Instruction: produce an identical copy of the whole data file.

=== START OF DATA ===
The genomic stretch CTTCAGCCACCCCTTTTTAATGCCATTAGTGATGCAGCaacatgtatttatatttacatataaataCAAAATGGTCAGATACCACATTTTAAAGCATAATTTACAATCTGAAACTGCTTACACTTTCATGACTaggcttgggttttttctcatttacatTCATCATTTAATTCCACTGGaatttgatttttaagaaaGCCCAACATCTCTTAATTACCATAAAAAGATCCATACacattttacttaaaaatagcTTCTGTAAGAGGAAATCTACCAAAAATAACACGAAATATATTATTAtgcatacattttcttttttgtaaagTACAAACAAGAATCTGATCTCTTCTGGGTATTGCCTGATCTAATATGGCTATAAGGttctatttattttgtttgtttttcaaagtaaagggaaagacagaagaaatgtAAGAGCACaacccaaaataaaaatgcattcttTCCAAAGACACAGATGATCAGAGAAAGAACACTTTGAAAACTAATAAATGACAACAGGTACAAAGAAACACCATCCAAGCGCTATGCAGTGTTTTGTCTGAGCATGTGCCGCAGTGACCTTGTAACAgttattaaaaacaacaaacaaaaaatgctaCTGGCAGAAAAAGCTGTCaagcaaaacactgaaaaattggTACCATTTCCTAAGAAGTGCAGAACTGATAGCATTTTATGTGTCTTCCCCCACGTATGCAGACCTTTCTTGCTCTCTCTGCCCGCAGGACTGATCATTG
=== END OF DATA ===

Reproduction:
The genomic stretch CTTCAGCCACCCCTTTTTAATGCCATTAGTGATGCAGCaacatgtatttatatttacatataaataCAAAATGGTCAGATACCACATTTTAAAGCATAATTTACAATCTGAAACTGCTTACACTTTCATGACTaggcttgggttttttctcatttacatTCATCATTTAATTCCACTGGaatttgatttttaagaaaGCCCAACATCTCTTAATTACCATAAAAAGATCCATACacattttacttaaaaatagcTTCTGTAAGAGGAAATCTACCAAAAATAACACGAAATATATTATTAtgcatacattttcttttttgtaaagTACAAACAAGAATCTGATCTCTTCTGGGTATTGCCTGATCTAATATGGCTATAAGGttctatttattttgtttgtttttcaaagtaaagggaaagacagaagaaatgtAAGAGCACaacccaaaataaaaatgcattcttTCCAAAGACACAGATGATCAGAGAAAGAACACTTTGAAAACTAATAAATGACAACAGGTACAAAGAAACACCATCCAAGCGCTATGCAGTGTTTTGTCTGAGCATGTGCCGCAGTGACCTTGTAACAgttattaaaaacaacaaacaaaaaatgctaCTGGCAGAAAAAGCTGTCaagcaaaacactgaaaaattggTACCATTTCCTAAGAAGTGCAGAACTGATAGCATTTTATGTGTCTTCCCCCACGTATGCAGACCTTTCTTGCTCTCTCTGCCCGCAGGACTGATCATTG